Following his brush with death, Kim Jong Il can stand (with some assistance), brush his teeth (with only minimal drooling), and maybe even rule his country. Kim’s illness, stroke, heart attack or whatever befell the Dear leader has triggered a massive revival of interest in North Korea and even more speculation about what happens after he dies.
But perhaps the focus should not be on life after Kim, but on the general issue of succession or transition. Back around Kim’s 60th birthday, there was tons of talk about leadership succession, and Kim was apparently no nearer to death on the first day after his birthday than he was before. But health issues have a way of bringing home the potential imminence of a forced and perhaps unprepared transition, particularly in a country where there is no clear path for succession, having only seen two leaders in the past 60 years - and the second being the son of the first.
In general, there appear to be two elements of the succession/transition process largely agreed upon among the North Korean elite - the emergence of a more collective leadership (even if behind the scenes) and the placement of Kim’s second son, Kim Jong Chol, as the next leader. Kim Jong Chol was reportedly appointed Vice Director of the Workers Party of Korea in late 2007, following in his father’s footsteps along the ladder to supreme leadership. The need for collective leadership to supplement the succession process stems from Kim Jong Chol’s relative youth (he is only in his late 20s) and correlated lack of a strong base of independent support.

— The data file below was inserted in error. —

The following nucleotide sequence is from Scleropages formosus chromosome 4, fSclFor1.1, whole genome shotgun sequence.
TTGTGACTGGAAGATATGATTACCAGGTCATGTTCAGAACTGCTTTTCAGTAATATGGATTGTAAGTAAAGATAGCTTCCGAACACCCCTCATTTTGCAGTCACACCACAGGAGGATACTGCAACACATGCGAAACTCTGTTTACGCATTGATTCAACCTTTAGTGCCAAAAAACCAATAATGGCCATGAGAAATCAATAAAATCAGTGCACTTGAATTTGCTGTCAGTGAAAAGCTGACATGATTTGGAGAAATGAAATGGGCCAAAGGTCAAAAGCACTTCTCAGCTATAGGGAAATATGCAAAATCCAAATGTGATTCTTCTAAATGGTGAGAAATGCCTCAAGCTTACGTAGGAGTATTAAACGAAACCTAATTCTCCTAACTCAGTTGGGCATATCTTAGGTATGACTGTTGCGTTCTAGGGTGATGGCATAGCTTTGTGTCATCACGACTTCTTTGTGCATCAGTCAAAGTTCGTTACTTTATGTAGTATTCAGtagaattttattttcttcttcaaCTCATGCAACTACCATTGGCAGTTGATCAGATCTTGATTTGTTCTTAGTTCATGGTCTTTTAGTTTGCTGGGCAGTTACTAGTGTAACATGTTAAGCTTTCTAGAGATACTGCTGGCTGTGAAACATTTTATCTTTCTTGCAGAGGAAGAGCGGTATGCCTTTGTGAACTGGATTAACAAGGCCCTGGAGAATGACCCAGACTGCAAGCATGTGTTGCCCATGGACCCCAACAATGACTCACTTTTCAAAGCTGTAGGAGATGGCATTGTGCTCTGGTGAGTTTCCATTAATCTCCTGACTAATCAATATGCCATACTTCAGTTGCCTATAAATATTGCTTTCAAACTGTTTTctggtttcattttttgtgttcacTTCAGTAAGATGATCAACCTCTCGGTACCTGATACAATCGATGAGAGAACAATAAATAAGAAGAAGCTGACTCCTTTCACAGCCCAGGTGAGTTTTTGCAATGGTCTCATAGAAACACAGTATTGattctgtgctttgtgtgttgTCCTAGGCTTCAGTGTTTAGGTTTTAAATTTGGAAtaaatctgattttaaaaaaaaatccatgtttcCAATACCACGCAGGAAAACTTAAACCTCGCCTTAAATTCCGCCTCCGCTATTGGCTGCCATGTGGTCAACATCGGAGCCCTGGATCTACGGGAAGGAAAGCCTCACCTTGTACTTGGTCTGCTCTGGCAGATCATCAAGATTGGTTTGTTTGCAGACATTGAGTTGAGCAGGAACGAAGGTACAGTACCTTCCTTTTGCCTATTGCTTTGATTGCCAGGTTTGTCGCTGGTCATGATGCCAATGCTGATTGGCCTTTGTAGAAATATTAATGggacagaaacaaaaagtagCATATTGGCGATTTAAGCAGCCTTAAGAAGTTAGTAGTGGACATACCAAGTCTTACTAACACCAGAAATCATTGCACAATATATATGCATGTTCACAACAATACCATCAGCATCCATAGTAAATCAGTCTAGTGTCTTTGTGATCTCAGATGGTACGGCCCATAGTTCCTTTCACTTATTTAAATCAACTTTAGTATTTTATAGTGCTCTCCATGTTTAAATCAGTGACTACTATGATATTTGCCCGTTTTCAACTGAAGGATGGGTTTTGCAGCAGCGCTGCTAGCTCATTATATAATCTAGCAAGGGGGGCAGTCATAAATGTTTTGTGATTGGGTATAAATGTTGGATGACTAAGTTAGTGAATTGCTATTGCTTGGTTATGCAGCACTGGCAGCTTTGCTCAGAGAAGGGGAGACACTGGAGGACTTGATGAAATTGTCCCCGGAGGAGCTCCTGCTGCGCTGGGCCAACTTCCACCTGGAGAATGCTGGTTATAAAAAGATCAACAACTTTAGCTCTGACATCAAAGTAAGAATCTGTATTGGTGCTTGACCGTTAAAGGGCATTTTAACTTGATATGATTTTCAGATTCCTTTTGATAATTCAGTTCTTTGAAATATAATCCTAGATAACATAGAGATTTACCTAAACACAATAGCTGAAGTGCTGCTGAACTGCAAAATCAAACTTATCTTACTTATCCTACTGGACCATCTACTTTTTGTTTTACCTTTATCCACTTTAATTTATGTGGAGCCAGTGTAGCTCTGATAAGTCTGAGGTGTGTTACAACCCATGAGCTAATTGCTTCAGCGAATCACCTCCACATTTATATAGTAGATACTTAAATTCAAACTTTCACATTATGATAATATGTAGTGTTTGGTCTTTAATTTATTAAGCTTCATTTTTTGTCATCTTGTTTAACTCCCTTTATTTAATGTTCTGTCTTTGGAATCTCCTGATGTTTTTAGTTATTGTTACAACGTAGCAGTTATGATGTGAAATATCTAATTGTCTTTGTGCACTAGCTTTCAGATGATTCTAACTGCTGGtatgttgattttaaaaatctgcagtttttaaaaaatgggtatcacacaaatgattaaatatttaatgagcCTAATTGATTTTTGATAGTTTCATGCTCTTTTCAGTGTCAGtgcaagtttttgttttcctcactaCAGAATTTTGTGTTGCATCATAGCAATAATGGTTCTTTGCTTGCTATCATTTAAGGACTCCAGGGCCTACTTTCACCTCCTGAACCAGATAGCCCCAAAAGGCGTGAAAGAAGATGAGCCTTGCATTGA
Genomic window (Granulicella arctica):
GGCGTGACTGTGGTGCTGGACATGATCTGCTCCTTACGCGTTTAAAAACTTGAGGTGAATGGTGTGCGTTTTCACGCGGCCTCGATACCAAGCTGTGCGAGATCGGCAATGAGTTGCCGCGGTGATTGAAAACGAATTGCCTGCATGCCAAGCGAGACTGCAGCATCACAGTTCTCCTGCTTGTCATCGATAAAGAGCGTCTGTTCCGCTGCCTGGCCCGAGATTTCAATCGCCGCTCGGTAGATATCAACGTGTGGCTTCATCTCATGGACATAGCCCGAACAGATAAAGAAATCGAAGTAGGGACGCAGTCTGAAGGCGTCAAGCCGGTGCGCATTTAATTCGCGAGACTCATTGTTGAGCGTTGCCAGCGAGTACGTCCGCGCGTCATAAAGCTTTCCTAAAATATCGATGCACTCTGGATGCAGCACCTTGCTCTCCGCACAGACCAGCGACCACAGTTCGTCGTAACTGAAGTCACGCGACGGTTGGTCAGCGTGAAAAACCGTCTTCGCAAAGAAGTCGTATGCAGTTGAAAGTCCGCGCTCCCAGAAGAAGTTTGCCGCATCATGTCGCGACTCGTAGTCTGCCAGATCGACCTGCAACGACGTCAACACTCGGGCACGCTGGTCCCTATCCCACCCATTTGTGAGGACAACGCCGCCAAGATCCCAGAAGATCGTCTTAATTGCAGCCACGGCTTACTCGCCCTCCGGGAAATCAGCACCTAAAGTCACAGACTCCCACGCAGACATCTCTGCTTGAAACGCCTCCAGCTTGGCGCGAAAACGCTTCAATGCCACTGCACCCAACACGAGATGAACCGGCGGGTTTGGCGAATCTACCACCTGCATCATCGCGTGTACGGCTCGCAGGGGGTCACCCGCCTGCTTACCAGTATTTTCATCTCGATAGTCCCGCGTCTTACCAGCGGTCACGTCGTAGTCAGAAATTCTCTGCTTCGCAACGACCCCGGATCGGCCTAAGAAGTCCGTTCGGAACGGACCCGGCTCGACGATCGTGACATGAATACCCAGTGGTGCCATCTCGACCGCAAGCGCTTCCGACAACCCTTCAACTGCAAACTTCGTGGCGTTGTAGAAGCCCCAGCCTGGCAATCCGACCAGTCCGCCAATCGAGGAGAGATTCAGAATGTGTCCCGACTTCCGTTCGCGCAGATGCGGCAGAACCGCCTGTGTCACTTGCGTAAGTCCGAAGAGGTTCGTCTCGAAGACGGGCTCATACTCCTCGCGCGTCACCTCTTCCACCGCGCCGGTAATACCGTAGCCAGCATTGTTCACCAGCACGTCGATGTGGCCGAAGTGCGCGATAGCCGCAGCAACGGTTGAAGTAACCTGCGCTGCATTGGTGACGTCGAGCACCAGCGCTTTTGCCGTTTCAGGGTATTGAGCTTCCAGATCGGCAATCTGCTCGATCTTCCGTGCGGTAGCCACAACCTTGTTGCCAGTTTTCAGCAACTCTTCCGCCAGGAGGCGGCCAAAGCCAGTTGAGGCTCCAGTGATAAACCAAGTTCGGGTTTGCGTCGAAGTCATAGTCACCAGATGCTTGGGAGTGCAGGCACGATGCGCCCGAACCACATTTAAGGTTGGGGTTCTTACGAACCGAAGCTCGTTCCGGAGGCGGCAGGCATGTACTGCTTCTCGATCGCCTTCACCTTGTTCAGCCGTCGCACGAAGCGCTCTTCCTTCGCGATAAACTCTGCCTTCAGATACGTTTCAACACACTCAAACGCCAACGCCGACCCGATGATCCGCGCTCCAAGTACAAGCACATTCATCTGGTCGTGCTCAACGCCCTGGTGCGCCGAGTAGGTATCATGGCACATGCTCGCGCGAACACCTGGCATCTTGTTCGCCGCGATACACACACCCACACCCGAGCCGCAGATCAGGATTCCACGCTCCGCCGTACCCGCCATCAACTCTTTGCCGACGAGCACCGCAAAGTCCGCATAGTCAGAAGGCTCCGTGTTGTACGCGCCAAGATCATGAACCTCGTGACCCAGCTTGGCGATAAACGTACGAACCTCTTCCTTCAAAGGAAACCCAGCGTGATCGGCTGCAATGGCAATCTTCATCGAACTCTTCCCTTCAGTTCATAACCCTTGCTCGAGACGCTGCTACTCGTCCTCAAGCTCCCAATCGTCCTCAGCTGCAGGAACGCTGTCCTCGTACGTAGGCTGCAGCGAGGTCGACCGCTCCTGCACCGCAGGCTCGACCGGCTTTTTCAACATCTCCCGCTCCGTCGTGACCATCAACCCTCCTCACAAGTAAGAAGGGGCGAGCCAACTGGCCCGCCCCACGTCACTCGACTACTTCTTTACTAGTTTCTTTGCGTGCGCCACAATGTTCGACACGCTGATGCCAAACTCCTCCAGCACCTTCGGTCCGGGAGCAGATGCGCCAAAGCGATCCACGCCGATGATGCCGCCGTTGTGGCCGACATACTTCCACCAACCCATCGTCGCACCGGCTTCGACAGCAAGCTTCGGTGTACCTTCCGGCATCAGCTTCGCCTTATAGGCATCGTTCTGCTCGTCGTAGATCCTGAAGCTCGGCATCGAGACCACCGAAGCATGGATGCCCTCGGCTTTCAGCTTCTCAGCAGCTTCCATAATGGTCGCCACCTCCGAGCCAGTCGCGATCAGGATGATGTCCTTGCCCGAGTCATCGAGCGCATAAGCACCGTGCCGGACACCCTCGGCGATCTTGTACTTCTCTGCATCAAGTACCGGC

While there was much speculation outside North Korea, and plenty of less overt speculation inside North Korea over the past decade or so over which of Kim’s sons would succeed him, there was apparently little progress in actually shaping the successor. This was in part because Kim himself only took over in 1994, and really didn’t fully consolidate his rule until 1998. It was much too soon to begin grooming a successor - because if he did, he risked loyalty moving more to his son than to himself as the elite prepared for the future.
Kim’s medical emergency now has perhaps given him an unexpected but extremely valuable opportunity - one that he saw befall his counterpart across the seas in Cuba. When Fidel Castro fell ill, the rumors abounded of his near certain death, and the worries over transition and the potential internal bickering and competition. But Castro proved to retain his seeming Olympian longevity, and far from dying, he went about making his epoch speeches. But he did, nonetheless, transfer power to his brother, Raul. This gave Fidel Castro the ability to use his own personal influence to maintain control among the potential factions in Cuba, to lend his moral authority to Raul, and to make sure Raul or some other members of the elite didn’t do anything too far off of the Fidel plan.
Kim Jong Il is now presented with the same opportunity, one that may be even more beneficial in his case than in Fidel’s as Raul was nearly as old as his bearded brother and had quite his own power base and relationship network built among the Cuban elite, whereas Kim Jong Chol is a mere child by comparison, and will need the strength of personality and history his (still living) father may lend. Even Kim Jong Il relied upon some of the old guard revolutionaries who had fought alongside his father (figuratively or literally) during the anti-Japanese struggle and the Korean War. Kim Jong Chol even more so needs this connection to the older generation as he transitions into the place of power.
Whether Kim Jong Il takes advantage of this opportunity or not, the question of transition and succession is now a pressing one in Pyongyang... and Seoul, Beijing, Tokyo, Washington and Moscow.